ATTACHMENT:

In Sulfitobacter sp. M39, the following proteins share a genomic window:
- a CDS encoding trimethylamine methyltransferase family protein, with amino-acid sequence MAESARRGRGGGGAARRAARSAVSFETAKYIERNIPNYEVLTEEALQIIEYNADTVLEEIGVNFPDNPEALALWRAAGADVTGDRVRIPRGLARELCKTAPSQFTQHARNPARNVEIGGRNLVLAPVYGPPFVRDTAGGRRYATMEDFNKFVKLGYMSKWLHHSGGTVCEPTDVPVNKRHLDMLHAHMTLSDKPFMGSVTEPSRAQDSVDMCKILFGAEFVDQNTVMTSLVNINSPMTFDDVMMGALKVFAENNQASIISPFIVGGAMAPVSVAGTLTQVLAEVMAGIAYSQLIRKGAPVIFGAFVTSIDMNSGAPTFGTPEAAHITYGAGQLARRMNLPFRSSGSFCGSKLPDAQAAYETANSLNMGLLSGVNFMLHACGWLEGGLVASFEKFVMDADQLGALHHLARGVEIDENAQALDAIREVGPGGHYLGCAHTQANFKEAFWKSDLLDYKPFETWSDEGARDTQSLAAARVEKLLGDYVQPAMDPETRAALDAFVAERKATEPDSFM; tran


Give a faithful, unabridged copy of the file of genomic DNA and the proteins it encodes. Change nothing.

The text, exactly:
In Sulfitobacter sp. M39, the following proteins share a genomic window:
- a CDS encoding trimethylamine methyltransferase family protein, with amino-acid sequence MAESARRGRGGGGAARRAARSAVSFETAKYIERNIPNYEVLTEEALQIIEYNADTVLEEIGVNFPDNPEALALWRAAGADVTGDRVRIPRGLARELCKTAPSQFTQHARNPARNVEIGGRNLVLAPVYGPPFVRDTAGGRRYATMEDFNKFVKLGYMSKWLHHSGGTVCEPTDVPVNKRHLDMLHAHMTLSDKPFMGSVTEPSRAQDSVDMCKILFGAEFVDQNTVMTSLVNINSPMTFDDVMMGALKVFAENNQASIISPFIVGGAMAPVSVAGTLTQVLAEVMAGIAYSQLIRKGAPVIFGAFVTSIDMNSGAPTFGTPEAAHITYGAGQLARRMNLPFRSSGSFCGSKLPDAQAAYETANSLNMGLLSGVNFMLHACGWLEGGLVASFEKFVMDADQLGALHHLARGVEIDENAQALDAIREVGPGGHYLGCAHTQANFKEAFWKSDLLDYKPFETWSDEGARDTQSLAAARVEKLLGDYVQPAMDPETRAALDAFVAERKATEPDSFM; tran